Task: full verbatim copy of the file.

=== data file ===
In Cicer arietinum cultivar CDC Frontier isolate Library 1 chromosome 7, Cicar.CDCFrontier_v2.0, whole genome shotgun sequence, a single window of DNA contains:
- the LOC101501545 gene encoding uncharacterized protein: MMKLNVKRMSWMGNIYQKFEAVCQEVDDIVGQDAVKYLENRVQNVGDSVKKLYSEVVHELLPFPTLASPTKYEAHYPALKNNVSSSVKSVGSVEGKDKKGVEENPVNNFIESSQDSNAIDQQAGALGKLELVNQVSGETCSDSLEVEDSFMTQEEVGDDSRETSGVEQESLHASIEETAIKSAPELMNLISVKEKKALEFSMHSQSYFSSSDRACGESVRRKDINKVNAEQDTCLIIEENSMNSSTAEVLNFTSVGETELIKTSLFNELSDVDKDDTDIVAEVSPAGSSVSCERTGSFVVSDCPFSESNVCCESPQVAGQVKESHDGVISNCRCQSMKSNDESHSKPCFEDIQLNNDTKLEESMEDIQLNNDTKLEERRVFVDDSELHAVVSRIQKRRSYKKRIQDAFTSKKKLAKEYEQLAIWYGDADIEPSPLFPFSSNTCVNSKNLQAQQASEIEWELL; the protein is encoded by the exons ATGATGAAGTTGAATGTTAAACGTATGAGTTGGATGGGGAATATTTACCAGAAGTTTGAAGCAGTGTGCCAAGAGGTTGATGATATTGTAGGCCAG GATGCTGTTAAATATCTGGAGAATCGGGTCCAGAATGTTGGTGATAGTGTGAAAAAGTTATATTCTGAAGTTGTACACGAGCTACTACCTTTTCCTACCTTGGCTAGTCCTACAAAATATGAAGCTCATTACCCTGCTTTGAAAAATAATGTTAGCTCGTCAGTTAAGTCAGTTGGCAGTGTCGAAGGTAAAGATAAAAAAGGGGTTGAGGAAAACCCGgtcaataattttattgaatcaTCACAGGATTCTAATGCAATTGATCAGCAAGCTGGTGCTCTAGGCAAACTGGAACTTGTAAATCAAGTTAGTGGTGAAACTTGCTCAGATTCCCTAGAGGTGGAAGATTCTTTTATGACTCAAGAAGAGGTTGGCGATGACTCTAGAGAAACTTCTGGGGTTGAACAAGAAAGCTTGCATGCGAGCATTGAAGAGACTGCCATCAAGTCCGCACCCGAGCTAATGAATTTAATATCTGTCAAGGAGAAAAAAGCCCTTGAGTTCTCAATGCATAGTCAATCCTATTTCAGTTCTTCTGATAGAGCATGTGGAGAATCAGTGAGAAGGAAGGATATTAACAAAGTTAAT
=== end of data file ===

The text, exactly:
In Cicer arietinum cultivar CDC Frontier isolate Library 1 chromosome 7, Cicar.CDCFrontier_v2.0, whole genome shotgun sequence, a single window of DNA contains:
- the LOC101501545 gene encoding uncharacterized protein: MMKLNVKRMSWMGNIYQKFEAVCQEVDDIVGQDAVKYLENRVQNVGDSVKKLYSEVVHELLPFPTLASPTKYEAHYPALKNNVSSSVKSVGSVEGKDKKGVEENPVNNFIESSQDSNAIDQQAGALGKLELVNQVSGETCSDSLEVEDSFMTQEEVGDDSRETSGVEQESLHASIEETAIKSAPELMNLISVKEKKALEFSMHSQSYFSSSDRACGESVRRKDINKVNAEQDTCLIIEENSMNSSTAEVLNFTSVGETELIKTSLFNELSDVDKDDTDIVAEVSPAGSSVSCERTGSFVVSDCPFSESNVCCESPQVAGQVKESHDGVISNCRCQSMKSNDESHSKPCFEDIQLNNDTKLEESMEDIQLNNDTKLEERRVFVDDSELHAVVSRIQKRRSYKKRIQDAFTSKKKLAKEYEQLAIWYGDADIEPSPLFPFSSNTCVNSKNLQAQQASEIEWELL; the protein is encoded by the exons ATGATGAAGTTGAATGTTAAACGTATGAGTTGGATGGGGAATATTTACCAGAAGTTTGAAGCAGTGTGCCAAGAGGTTGATGATATTGTAGGCCAG GATGCTGTTAAATATCTGGAGAATCGGGTCCAGAATGTTGGTGATAGTGTGAAAAAGTTATATTCTGAAGTTGTACACGAGCTACTACCTTTTCCTACCTTGGCTAGTCCTACAAAATATGAAGCTCATTACCCTGCTTTGAAAAATAATGTTAGCTCGTCAGTTAAGTCAGTTGGCAGTGTCGAAGGTAAAGATAAAAAAGGGGTTGAGGAAAACCCGgtcaataattttattgaatcaTCACAGGATTCTAATGCAATTGATCAGCAAGCTGGTGCTCTAGGCAAACTGGAACTTGTAAATCAAGTTAGTGGTGAAACTTGCTCAGATTCCCTAGAGGTGGAAGATTCTTTTATGACTCAAGAAGAGGTTGGCGATGACTCTAGAGAAACTTCTGGGGTTGAACAAGAAAGCTTGCATGCGAGCATTGAAGAGACTGCCATCAAGTCCGCACCCGAGCTAATGAATTTAATATCTGTCAAGGAGAAAAAAGCCCTTGAGTTCTCAATGCATAGTCAATCCTATTTCAGTTCTTCTGATAGAGCATGTGGAGAATCAGTGAGAAGGAAGGATATTAACAAAGTTAAT